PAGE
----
Discussion of each of these issues highlights a significant gap between ideals, public perception, the goals we strive to achieve and the reality of women's lives.
THE women of East Timor live in deep poverty. More than half of them are illiterate and struggle to heal the wounds of 25 years of a brutal military occupation. Low social status, associated with cultural and religious norms, and an entrenched patriarchy add insult to their injury.
The Alola Foundation's work on maternal and child health, education and economic empowerment has developed in parallel with the slow and painful process of nation building. There have been some significant gains for women in political participation. The national parliament has 23 women MPs out of a total of 87, one of the highest levels of female representation in South-East Asia - the result of some strenuous lobbying of party leaders by the UN and women activists. Women also hold positions of power in the council of ministers, and lead the finance and planning, state administration and education ministries.
Despite these modest gains, the women's movement has learnt that having encouraging numbers in the legislature, and some positions of power in the executive arm of government, does not necessarily mean a shift in acceptance. A great many women parliamentarians report that they feel ill-equipped, both technically and in terms of experience, to be effective as legislators and representatives of their constituencies. They also claim to face discrimination and prejudice, and struggle to combine public duties with motherhood and onerous family obligations. The recruitment of the sub-district administrators by the first constitutional government produced only one woman out of a total of 65.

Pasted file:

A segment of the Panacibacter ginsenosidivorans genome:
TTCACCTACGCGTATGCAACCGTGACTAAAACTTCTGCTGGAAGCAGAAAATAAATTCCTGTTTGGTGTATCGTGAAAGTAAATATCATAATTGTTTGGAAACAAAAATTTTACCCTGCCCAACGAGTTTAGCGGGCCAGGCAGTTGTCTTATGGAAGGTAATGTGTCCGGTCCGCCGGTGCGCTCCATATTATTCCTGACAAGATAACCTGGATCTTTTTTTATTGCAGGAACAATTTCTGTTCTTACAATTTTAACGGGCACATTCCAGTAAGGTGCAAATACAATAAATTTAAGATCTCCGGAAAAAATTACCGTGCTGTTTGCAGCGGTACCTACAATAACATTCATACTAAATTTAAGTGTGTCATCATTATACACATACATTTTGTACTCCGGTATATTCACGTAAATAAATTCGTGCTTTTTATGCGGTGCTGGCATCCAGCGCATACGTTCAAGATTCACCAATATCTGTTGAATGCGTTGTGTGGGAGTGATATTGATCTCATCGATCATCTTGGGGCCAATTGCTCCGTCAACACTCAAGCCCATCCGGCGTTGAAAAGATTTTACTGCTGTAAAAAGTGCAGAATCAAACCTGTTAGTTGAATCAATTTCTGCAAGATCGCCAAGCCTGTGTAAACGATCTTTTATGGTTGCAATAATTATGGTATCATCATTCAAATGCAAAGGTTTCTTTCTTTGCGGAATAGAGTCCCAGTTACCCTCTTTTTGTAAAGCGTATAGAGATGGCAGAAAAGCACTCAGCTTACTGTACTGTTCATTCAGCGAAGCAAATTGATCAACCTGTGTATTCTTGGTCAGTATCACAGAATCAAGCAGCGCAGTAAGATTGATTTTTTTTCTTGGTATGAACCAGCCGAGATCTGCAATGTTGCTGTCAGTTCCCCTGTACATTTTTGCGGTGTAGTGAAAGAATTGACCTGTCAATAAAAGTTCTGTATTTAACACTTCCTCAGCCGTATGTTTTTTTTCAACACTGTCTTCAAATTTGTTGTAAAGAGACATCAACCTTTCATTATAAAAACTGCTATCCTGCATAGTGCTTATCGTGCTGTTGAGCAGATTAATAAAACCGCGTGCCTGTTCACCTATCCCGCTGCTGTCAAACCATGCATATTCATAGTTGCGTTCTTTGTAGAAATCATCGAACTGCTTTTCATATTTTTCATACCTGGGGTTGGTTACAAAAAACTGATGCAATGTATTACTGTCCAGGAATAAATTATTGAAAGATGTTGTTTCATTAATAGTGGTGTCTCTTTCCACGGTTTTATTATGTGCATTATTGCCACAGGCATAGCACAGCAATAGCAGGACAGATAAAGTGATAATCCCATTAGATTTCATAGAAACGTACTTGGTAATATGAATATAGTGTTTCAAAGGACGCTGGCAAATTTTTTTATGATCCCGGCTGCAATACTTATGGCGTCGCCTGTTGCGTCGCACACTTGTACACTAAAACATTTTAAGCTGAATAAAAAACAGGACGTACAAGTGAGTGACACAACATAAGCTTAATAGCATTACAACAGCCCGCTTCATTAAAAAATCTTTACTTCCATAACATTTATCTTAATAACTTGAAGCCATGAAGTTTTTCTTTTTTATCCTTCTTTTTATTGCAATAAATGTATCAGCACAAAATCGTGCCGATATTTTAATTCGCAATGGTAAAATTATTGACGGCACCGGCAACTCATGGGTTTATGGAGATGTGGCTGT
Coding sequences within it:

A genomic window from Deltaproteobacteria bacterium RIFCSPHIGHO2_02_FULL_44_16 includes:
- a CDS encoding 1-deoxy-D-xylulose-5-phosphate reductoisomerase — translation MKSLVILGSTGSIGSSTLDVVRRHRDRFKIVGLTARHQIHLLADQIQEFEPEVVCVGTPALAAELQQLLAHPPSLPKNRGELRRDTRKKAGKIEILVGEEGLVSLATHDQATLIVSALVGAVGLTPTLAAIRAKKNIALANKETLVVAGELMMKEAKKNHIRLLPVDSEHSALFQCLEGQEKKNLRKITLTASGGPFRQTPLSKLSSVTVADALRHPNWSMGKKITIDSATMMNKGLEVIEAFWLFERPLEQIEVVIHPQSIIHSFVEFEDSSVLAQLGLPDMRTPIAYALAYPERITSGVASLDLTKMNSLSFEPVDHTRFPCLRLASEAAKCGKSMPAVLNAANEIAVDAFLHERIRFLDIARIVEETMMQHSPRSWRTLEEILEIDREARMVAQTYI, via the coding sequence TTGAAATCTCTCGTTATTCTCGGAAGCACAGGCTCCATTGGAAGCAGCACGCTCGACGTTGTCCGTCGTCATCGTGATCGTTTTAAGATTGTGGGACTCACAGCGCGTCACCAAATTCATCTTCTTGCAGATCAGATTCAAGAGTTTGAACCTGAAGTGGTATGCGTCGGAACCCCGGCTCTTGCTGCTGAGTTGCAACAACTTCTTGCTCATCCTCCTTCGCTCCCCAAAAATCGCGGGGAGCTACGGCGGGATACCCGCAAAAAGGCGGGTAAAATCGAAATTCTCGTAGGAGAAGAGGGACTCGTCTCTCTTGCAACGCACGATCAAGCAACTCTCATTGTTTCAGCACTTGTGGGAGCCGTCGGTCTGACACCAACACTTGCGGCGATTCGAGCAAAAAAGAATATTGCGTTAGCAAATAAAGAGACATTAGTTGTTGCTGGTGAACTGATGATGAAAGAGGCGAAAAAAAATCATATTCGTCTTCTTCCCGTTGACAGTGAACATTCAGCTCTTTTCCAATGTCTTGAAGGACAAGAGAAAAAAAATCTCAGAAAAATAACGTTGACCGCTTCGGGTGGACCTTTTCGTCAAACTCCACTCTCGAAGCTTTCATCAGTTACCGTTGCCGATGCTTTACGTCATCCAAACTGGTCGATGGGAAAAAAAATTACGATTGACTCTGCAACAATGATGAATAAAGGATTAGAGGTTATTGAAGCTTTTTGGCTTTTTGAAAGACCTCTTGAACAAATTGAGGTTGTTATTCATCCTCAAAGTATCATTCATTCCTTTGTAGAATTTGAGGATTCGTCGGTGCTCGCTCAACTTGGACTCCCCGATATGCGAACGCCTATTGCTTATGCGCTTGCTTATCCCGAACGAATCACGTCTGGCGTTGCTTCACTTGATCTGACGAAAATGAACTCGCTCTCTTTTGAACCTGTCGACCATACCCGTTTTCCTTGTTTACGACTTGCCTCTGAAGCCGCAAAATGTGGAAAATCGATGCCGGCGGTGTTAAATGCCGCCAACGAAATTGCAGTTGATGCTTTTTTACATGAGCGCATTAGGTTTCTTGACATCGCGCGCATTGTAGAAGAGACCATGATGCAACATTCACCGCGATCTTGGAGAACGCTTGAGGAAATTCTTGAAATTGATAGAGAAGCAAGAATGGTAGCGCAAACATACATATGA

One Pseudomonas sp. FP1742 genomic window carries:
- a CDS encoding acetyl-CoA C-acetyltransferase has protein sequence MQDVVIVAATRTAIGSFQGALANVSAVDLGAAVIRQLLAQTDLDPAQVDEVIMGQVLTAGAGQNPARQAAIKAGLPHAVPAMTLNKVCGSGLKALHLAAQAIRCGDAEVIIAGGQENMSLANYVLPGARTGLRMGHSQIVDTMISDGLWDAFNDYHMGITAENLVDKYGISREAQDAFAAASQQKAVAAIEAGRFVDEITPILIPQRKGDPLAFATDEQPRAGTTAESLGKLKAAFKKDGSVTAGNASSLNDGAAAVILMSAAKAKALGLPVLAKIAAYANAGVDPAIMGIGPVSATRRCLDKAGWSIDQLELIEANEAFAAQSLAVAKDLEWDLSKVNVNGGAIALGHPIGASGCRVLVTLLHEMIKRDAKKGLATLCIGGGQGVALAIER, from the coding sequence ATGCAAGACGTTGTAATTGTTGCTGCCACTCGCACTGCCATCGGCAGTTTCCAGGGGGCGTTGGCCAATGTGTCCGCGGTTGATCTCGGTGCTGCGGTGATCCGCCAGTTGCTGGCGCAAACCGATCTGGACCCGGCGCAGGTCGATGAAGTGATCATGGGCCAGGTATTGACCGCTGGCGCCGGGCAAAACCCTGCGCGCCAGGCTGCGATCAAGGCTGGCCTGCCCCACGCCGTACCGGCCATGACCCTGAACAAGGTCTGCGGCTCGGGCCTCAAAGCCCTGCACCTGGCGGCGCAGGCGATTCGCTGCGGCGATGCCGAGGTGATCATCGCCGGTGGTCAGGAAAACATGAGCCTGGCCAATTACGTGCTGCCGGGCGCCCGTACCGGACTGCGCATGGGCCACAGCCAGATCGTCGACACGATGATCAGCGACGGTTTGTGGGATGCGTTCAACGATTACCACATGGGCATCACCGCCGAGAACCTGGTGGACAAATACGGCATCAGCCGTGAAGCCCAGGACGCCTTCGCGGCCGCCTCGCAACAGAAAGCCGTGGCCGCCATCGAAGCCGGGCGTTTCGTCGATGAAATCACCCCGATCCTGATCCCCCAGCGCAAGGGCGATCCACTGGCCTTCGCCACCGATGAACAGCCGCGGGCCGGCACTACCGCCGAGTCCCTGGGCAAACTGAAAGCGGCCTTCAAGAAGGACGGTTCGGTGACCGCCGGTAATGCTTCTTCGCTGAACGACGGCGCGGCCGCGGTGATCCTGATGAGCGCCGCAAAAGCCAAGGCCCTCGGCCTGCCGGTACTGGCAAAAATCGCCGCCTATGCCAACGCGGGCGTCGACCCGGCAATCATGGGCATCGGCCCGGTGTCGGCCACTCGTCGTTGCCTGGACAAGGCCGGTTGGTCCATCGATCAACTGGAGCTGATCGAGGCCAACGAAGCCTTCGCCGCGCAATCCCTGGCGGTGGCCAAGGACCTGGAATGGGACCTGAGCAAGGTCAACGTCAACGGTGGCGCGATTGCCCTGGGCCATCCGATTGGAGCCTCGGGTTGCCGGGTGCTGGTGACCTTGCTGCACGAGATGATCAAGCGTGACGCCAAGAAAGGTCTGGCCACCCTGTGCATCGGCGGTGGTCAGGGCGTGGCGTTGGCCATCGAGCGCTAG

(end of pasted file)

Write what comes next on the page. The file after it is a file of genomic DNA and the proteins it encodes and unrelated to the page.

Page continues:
A moment of crisis is, it would seem, a moment of truth. The gains over the previous four years almost evaporated with the onset of violence in late May. In the face of physical danger and political upheaval, women were again relegated to the roles of caregivers and victims.
It is telling that not a single East Timorese woman solicited an audience with my husband, or had her views sought, on solutions to the crisis at the height of the turmoil. It wasn't a deliberate act of exclusion. It just didn't occur to anyone, in this intensely patriarchal society, that women may have something important and useful to contribute to the delicate and vital processes of disarmament, reconciliation and peace building.
At the same time, a disproportionate burden of responsibility for mopping up the mess left by the conflict has fallen on the shoulders of women: the mothers struggling to provide their families with shelter, security, food and other basic needs in the camps, the tireless Catholic sisters of various religious orders who, with no security provided by the international forces and with limited resources, have opened the doors of their convents and colleges to many thousands of hungry and traumatised displaced people.
Despite that, it was a woman whose political courage and moral outrage ultimately precipitated a revolt within the government that brought a resolution. It was a brave woman, Maria Domingas Alves (alias "Micato"), a former adviser to the prime minister on gender equality, who took the step first. She said she could no longer serve the women of East Timor within a government "which no longer functions effectively".
Six other senior government officials were spurred on by her example and also resigned. Shortly afterwards a new government was formed, and a semblance of peace, if not normalcy, returned.
Women in a country such as East Timor are uniquely placed to build peace and security. They, like no one else, value peace as the foundation for the survival of their families and communities, as the basic precondition for their children's education and prosperity. Yet they are virtually absent from discussions on reform of the security sector and negotiation of the mandate of a new UN mission in the country. This highlights the sad fact that the women of East Timor still have a long way to go to achieve their rights as equal and valued citizens of their new nation.
Australian-born Kirsty Sword Gusmao has lived in East Timor for seven years. This is an edited extract from Griffith Review 14: The Trouble with Paradise (ABC Books, $19.95).